The exhibition also has a special programme of video works which includes works by Juan Manuel Echavarría (Colombia), Priscilla Monge (Costa Rica), Lilliana Porter (Argentina-USA), Martin Sastre (Mexico) and Santiago Sierra (Spain–Mexico).
In addition to the works in the galleries, The Hours will also include a number of off-site projects. Chilean/US artist Alfredo Jaar’s video A Logo for America, is being shown in Meeting House Square, Temple Bar. Challenging the near universal USA-centred perception of “America”, at the expense of the southern continent, the work made a major impact when originally seen in Time Square, New York. A much-acclaimed sound installation, by the Colombian/UK artist Oswaldo Macia, will be located in the colonnades at IMMA. Entitled Vespers, it traces its origins to the role of the female chorus in Greek tragedy and was created using 55 different testimonies of women recorded in seven languages, set in a hauntingly beautiful choral arrangement similar to those found in Greek Orthodox liturgical music. Another off-site work by the Cuban artist Wilfriedo Prieto will take the form of a series of flags along the Liffey. Nicola Costantino’s striking works on gender and objects will be displayed along the corridor beside the Museum’s bookshop and café.
The exhibition also has a Reading Room with relevant literature on the artists in the show.
Since the beginning of 2000, Daros-Latinamerica has been devoted to building up a collection of contemporary art from Latin America. Today the collection contains the work of more than 70 artists from almost every country in Latin America. All genres and media are represented, in work created largely over the last 20 years and complemented with a few selected earlier works.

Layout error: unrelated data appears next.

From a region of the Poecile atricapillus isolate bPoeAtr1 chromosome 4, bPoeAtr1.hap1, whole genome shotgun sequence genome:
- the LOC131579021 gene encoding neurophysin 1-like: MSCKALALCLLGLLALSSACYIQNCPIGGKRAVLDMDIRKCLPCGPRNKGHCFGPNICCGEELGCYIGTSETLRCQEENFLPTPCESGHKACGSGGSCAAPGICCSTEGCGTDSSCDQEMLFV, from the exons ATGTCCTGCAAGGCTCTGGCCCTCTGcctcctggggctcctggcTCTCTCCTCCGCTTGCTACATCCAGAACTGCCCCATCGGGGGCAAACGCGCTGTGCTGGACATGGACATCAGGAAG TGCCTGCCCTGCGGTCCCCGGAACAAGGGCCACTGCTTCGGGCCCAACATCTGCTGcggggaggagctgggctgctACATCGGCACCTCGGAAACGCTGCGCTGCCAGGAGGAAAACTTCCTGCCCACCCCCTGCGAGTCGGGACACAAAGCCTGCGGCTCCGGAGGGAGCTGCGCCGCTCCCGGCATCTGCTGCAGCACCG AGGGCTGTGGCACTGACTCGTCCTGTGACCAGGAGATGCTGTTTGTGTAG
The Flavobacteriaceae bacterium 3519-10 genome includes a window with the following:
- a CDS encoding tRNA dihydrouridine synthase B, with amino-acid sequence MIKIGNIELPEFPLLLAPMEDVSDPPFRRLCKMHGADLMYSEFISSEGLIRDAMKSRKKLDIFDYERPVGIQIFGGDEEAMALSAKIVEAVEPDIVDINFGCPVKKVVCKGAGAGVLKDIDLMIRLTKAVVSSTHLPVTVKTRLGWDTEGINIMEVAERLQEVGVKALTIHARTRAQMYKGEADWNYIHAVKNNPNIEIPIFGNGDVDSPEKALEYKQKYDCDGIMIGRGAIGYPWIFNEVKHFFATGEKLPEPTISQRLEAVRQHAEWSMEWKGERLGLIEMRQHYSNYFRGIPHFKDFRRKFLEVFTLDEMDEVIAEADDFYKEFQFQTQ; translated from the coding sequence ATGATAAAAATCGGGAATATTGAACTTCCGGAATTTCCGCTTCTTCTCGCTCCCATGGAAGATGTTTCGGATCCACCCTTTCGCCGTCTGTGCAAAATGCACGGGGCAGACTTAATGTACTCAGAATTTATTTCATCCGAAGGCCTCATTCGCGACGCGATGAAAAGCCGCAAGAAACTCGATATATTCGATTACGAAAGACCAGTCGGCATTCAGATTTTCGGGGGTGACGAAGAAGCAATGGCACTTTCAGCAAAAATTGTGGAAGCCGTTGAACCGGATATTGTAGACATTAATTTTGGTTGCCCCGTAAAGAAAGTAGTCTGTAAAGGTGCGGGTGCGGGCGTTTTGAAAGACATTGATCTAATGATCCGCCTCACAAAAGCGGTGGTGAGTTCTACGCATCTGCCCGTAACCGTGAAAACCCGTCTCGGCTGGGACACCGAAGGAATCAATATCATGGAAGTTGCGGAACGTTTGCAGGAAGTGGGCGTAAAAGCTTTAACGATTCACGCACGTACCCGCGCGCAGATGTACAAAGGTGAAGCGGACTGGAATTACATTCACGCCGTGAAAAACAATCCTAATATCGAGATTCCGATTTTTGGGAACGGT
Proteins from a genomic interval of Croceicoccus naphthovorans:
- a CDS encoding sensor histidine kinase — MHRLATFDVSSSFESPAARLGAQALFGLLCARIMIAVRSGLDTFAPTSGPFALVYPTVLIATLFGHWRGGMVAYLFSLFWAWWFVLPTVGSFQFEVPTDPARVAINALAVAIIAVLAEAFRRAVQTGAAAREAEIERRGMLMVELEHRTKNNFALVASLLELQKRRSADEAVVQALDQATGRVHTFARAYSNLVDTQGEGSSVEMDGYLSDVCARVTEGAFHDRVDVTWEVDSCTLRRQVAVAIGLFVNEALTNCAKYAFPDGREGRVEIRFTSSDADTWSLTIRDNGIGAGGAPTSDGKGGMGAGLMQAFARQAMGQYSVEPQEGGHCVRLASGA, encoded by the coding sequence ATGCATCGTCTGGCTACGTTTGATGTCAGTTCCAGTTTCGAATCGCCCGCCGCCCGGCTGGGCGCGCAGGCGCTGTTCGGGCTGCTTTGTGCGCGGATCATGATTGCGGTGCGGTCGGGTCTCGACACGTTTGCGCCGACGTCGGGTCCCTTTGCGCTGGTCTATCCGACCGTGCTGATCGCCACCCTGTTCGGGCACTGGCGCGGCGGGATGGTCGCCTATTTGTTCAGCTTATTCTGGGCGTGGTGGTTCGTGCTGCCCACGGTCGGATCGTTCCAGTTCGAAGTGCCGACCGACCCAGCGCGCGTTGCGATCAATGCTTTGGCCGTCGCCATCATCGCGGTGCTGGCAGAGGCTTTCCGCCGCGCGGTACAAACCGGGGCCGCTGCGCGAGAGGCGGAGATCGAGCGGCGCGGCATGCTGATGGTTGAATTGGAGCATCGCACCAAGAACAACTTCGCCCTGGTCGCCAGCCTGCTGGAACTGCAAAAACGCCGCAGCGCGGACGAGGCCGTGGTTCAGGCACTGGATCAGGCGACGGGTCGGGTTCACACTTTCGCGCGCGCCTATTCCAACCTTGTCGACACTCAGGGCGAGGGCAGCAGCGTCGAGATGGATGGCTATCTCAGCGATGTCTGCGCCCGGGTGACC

Panel Discussion: Wednesday 5 October at 3.00pm in the Chapel at IMMA Sebastián López, curator of the exhibition, will chair a discussion with a number of artists represented in the exhibition. Admission is free, but booking is essential. To book please telephone the automatic booking line on Tel: +353 1 612 9948 or Email: firstname.lastname@example.org
A substantial full-colour publication with a foreword by Enrique Juncosa, Director, IMMA, and Hans–Michael Herzog, Director of the Daros-Latinamerica collection with essays by Sebastián López and Eugenio Valdés Figueroa, curator and critic, accompanies the exhibition. The catalogue comes with an art historical description of the works in the exhibition authored by Herzog, López and Valdés Figueroa.
The Hours: Visual Arts of Contemporary Latin America continues until 15 January 2006.
Admission is free.
Opening hours: Tuesday to Saturday 10.00am – 5.30pm
except Wednesday 10.30am – 5.30pm
Sundays and Bank Holidays 12 noon – 5.30pm
Monday and 24 – 27 December Closed
For further information and images please contact Monica Cullinane or Patrice Molloy at Tel: +353 1 612 9900; Email: email@example.com
14 September 2005